Read this webpage here: http://www.investopedia.com/articles/basics/04/022704.asp
Although it seems to be written in American context, it seems quite relevant to Singapore. Here are my comments:
- The article stated that it is a misconception that financial adviser work for free. This I agree.
- The article says that some commission-based advisers are tempted to engaging their clients in active trading and in an unethical practice of churning. In Singapore, churning is not only unethical but illegal. Unfortunately churning is highly rampant in Singapore. These churners earn big bucks and sometime give “rebates” to CPF investors. Rebating commissions for CPF investment is illegal in Singapore. Yet, many CPF members ask their advisers to churn their CPF investments and in turn ask the adviser to “rebate” them their commissions which effectively act like a premature CPF withdrawn. I have only one word for these investors: foolish to churn in order to make premature CPF withdrawn. When the time comes at age 55, they would realised that they don't have enough CPF Minimum Sum for retirement. So what's next? Ask the MP for help? Who is going to support this investor? Taxpayer money obviously.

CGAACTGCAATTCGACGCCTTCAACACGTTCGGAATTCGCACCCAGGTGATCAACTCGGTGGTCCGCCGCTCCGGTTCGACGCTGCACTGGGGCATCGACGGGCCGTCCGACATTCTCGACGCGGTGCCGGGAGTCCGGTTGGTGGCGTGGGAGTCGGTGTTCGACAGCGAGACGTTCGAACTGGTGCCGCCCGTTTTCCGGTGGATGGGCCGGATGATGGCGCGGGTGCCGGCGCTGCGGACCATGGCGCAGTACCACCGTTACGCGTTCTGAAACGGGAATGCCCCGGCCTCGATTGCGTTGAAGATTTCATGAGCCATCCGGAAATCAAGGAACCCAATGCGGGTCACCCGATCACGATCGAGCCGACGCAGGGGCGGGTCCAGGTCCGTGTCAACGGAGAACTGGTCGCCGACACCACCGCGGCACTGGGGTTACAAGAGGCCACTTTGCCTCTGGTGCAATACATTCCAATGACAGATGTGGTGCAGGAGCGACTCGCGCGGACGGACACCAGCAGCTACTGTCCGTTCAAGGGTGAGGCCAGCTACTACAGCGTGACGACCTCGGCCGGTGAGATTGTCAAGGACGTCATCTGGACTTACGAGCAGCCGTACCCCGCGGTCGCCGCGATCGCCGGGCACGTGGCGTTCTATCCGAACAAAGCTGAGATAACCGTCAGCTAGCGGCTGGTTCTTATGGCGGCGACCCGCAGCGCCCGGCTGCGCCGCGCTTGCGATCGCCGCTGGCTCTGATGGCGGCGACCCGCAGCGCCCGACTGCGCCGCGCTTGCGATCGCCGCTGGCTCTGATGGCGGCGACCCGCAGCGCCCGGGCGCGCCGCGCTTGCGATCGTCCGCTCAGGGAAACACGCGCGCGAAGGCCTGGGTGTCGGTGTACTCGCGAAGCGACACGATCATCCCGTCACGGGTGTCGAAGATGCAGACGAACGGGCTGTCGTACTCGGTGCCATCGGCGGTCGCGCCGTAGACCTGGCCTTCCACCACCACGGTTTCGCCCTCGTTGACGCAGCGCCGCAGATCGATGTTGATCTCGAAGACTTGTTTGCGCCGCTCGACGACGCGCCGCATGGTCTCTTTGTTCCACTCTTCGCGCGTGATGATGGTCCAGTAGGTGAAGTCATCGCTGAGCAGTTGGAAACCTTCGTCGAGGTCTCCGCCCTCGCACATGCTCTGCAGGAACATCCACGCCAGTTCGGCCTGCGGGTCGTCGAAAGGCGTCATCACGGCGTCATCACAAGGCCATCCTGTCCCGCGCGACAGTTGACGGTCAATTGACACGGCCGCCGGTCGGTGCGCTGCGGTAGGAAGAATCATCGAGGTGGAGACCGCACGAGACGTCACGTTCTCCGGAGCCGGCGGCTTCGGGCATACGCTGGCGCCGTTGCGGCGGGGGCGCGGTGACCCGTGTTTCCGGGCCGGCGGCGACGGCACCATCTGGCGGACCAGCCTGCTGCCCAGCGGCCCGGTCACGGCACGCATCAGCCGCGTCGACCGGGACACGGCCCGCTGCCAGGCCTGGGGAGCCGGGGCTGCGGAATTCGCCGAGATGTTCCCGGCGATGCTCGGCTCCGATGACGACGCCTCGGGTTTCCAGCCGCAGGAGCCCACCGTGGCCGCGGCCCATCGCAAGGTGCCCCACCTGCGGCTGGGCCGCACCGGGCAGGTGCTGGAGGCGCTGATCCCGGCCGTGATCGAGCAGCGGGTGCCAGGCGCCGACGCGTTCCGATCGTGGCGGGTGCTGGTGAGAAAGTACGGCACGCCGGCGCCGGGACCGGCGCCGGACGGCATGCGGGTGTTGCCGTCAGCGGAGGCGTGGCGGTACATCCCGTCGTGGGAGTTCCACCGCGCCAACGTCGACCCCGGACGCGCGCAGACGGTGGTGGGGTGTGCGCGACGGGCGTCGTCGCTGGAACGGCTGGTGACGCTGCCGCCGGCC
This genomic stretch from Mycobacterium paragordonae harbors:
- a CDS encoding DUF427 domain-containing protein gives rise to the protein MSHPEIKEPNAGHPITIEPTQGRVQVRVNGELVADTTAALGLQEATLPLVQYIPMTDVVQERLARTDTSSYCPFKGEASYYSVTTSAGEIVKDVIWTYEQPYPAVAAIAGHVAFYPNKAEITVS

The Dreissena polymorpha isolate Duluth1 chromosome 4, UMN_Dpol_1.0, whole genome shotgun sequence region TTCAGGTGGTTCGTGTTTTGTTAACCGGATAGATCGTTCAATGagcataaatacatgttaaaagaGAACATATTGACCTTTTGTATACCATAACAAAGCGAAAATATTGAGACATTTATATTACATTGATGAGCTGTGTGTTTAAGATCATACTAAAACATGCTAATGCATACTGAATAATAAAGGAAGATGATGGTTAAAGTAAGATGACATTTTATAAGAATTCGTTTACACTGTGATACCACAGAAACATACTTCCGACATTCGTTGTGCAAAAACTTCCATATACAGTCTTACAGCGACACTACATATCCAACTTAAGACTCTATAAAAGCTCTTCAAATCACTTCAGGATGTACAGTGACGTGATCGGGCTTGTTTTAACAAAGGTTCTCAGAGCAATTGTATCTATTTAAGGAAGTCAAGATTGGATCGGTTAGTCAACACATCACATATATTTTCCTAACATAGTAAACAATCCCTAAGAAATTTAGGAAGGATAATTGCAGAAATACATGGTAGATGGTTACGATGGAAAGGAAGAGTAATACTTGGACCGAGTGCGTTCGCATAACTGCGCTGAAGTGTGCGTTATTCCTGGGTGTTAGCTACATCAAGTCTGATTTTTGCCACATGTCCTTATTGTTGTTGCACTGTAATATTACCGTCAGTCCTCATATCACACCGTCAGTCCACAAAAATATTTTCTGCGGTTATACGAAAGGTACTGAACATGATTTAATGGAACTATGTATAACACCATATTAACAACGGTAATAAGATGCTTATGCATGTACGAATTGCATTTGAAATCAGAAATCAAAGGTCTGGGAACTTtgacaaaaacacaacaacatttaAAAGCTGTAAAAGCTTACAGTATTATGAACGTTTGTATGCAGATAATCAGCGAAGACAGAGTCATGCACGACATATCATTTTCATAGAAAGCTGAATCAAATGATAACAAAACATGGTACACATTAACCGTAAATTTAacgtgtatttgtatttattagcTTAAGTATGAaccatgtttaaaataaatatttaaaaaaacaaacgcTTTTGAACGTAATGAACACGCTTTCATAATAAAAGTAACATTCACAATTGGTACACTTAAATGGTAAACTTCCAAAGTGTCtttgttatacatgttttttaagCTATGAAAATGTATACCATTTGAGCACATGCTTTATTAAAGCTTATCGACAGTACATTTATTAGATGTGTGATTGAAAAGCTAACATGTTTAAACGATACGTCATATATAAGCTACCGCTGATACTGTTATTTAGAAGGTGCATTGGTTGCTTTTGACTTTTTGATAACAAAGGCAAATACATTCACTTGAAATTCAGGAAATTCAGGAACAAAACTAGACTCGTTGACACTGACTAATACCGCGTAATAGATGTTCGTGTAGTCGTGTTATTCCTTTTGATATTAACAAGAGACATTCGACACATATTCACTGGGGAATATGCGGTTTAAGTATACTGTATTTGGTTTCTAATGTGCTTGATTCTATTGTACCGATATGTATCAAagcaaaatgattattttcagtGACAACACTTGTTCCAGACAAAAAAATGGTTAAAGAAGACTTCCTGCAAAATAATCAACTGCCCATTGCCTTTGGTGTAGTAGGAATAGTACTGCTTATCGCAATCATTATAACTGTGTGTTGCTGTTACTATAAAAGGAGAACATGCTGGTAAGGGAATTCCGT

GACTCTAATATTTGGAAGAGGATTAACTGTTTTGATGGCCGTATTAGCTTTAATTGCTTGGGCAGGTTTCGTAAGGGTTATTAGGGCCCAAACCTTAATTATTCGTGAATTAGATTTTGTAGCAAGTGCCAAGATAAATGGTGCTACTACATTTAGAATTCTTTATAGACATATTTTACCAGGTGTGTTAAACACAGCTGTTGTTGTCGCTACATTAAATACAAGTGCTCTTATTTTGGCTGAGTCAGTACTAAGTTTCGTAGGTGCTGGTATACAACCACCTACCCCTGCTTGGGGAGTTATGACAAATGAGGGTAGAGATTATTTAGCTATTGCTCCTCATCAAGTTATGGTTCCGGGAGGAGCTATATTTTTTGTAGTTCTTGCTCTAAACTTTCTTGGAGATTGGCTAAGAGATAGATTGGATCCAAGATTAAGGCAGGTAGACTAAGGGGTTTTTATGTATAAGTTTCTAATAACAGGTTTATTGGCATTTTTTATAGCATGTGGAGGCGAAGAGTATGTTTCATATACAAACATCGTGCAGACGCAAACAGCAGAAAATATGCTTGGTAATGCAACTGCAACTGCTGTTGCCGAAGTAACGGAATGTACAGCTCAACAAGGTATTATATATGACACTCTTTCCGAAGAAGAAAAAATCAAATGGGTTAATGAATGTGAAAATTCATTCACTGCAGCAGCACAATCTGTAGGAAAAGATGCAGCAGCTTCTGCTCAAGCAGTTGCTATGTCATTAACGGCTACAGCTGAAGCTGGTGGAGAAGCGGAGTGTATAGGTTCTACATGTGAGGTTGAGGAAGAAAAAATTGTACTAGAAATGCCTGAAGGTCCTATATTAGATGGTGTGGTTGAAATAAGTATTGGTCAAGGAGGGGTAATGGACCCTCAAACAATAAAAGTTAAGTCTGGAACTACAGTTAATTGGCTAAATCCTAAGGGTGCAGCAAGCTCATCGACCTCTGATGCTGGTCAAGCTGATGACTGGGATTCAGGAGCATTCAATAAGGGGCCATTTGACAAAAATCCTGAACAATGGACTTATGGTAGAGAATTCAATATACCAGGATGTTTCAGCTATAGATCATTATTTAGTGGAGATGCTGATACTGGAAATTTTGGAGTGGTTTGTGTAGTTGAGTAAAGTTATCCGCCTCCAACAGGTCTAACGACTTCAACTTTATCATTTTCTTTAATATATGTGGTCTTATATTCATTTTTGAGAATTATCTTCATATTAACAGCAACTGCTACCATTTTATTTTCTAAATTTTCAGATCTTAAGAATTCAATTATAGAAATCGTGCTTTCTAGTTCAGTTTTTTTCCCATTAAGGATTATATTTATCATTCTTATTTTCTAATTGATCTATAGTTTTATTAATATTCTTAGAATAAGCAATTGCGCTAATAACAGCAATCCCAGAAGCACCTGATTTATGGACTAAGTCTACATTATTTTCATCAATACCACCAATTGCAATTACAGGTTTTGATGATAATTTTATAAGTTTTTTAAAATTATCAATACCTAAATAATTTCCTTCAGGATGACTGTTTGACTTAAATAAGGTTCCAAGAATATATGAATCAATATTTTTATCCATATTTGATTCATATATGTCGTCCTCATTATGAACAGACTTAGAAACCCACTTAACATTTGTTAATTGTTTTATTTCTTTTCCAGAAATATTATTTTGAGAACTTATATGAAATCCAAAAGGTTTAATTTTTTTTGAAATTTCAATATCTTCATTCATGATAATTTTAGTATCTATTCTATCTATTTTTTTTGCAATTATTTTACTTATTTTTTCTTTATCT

- The article says that due to technological advances, many investors could “Do-It-Yourself” (DIY) but many investors end up “believing” many untrue “free” information from the Internet. Thus the need for professional help is still relevant.
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